To obtain a uniform moisture content in the leaves, the tobacco blend goes through a re-drying stage. It is crucial to thresh tobacco before the re-drying stage, in order to get the same moisture content from different types of tobacco.
In this stage, the leaves receive heat and steam treatments to achieve a uniform level of moisture. After drying them out, the leaves are rehydrated to the desired level, using steam. The result is a tobacco blend with uniform moisture content.
The final stage of tobacco blend processing is to package and label the blend for manufacturers. This stage is often semi-automated by using a feeding machine.
The machine feeds the bulk cut rag tobacco blend onto a conveyor. The conveyor takes the tobacco past a dielectric and nucleonic detector to ensure accurate quantity measurements. The conveyor dumps the measurement into a container that is vacuum sealed to prevent airborne contaminants to the product in delivery.
7. USDA Tobacco Quality and Grade Classification
Finally, the tobacco blend is given a combination of a letter and number classification. The classification indicates the tobaccos quality-grade. In the United States, the United States Department of Agriculture (USDA) requires all tobacco leaf products to be graded for consumer safety assurance.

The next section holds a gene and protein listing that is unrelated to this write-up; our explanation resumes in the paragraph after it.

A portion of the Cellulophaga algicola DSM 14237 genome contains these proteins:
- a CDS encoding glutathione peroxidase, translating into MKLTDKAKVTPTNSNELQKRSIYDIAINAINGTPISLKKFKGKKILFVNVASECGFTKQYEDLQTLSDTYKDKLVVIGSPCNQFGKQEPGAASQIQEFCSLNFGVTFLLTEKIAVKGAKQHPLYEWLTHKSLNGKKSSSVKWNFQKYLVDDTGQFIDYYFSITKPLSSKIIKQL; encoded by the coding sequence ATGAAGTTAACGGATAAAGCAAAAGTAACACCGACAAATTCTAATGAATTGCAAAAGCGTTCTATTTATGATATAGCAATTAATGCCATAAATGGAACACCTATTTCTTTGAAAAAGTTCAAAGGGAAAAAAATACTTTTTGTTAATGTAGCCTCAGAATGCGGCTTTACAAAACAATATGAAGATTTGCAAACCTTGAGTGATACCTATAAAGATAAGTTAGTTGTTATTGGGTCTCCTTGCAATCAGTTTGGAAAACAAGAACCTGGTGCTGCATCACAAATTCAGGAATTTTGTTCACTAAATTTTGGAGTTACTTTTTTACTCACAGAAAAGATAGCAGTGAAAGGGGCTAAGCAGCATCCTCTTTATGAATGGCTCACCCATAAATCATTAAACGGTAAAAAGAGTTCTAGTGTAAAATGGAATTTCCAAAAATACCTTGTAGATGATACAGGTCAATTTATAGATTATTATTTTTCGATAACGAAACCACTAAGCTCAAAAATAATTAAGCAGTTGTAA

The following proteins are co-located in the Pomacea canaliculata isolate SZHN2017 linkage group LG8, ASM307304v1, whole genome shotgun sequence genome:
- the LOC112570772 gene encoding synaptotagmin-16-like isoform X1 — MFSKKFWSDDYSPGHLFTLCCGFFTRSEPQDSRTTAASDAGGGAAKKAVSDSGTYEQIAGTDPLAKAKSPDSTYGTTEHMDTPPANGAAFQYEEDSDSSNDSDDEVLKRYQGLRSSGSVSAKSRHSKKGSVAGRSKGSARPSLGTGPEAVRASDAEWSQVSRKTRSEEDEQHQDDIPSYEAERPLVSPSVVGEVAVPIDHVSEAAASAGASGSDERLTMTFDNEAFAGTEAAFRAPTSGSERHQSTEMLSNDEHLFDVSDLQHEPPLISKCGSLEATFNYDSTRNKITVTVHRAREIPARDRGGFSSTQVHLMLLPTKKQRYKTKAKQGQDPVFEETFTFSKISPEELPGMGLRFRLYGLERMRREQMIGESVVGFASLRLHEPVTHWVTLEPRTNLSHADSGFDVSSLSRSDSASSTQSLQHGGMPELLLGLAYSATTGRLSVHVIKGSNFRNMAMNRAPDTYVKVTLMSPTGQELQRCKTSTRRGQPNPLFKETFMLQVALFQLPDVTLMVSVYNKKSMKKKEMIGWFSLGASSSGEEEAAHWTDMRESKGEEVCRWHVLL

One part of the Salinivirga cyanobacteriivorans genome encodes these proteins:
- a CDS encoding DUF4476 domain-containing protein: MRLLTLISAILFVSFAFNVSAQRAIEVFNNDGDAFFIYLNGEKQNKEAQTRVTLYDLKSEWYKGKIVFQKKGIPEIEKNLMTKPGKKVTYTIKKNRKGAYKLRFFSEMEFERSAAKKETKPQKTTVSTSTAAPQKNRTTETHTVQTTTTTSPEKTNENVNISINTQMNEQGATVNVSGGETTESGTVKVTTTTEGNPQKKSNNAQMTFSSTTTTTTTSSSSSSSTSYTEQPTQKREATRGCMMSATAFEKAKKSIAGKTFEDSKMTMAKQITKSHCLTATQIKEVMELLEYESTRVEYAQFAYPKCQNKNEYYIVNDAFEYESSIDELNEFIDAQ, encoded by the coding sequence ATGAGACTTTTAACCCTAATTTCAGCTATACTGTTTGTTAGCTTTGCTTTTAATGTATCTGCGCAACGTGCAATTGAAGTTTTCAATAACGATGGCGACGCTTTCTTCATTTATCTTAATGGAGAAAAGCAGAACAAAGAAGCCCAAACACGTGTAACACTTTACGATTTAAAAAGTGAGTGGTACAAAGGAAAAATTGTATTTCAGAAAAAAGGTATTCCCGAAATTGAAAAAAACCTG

The USDA grades tobacco on the stalk position, texture, elasticity, colour, size, and chemical composition. The top grade of tobacco is classified as Type C cutters. Cutters are the largest leaves on the plant.
The cutter leaves grow around the centre of the tobacco stalk and have a superior colour, moisture, and elasticity to all others. The highest rating for cutters is C1L or Choice Quality Lemon Cutters.
Type B tobacco leaf comprises the leaves that grow above the cutters. These leaves are oil-rich, high in nicotine, and deep in colour. Choice quality lemon leaf or B1L indicates the highest-quality B group leaf.
Type H smoking leaf tobacco is the mature, mellow leaves below the cutters. They are orange in colour and low in oil, which makes them good for a cut rag tobacco blend.
Each tobacco grouping has its own uses and benefits. Higher oil leaves are good for sheesha and other wet tobaccos. Leaves that are low in oil are choice for smoking in a hand-rolled cigarette.
The higher the quality classification for any group, the better it smokes and higher it sells for.